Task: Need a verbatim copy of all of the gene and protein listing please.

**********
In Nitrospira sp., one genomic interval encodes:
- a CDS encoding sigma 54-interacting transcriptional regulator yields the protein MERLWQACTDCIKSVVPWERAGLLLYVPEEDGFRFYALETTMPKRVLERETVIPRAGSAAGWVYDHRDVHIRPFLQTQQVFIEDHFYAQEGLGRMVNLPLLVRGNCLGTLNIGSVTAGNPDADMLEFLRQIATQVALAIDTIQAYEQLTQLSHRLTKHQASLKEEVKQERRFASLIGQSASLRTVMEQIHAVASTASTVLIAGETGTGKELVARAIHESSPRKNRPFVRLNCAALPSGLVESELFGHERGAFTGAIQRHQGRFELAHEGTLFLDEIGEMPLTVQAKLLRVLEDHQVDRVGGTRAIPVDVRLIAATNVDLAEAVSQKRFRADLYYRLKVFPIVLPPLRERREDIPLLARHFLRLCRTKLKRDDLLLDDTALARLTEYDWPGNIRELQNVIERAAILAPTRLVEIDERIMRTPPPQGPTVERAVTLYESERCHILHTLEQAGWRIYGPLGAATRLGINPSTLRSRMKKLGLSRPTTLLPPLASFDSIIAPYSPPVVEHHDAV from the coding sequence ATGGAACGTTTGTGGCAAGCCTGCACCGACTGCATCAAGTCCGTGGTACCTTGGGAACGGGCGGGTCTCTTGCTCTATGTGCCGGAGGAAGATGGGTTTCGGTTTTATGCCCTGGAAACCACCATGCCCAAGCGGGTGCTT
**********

In Nitrospira sp., one genomic interval encodes:
- a CDS encoding sigma 54-interacting transcriptional regulator yields the protein MERLWQACTDCIKSVVPWERAGLLLYVPEEDGFRFYALETTMPKRVLERETVIPRAGSAAGWVYDHRDVHIRPFLQTQQVFIEDHFYAQEGLGRMVNLPLLVRGNCLGTLNIGSVTAGNPDADMLEFLRQIATQVALAIDTIQAYEQLTQLSHRLTKHQASLKEEVKQERRFASLIGQSASLRTVMEQIHAVASTASTVLIAGETGTGKELVARAIHESSPRKNRPFVRLNCAALPSGLVESELFGHERGAFTGAIQRHQGRFELAHEGTLFLDEIGEMPLTVQAKLLRVLEDHQVDRVGGTRAIPVDVRLIAATNVDLAEAVSQKRFRADLYYRLKVFPIVLPPLRERREDIPLLARHFLRLCRTKLKRDDLLLDDTALARLTEYDWPGNIRELQNVIERAAILAPTRLVEIDERIMRTPPPQGPTVERAVTLYESERCHILHTLEQAGWRIYGPLGAATRLGINPSTLRSRMKKLGLSRPTTLLPPLASFDSIIAPYSPPVVEHHDAV from the coding sequence ATGGAACGTTTGTGGCAAGCCTGCACCGACTGCATCAAGTCCGTGGTACCTTGGGAACGGGCGGGTCTCTTGCTCTATGTGCCGGAGGAAGATGGGTTTCGGTTTTATGCCCTGGAAACCACCATGCCCAAGCGGGTGCTT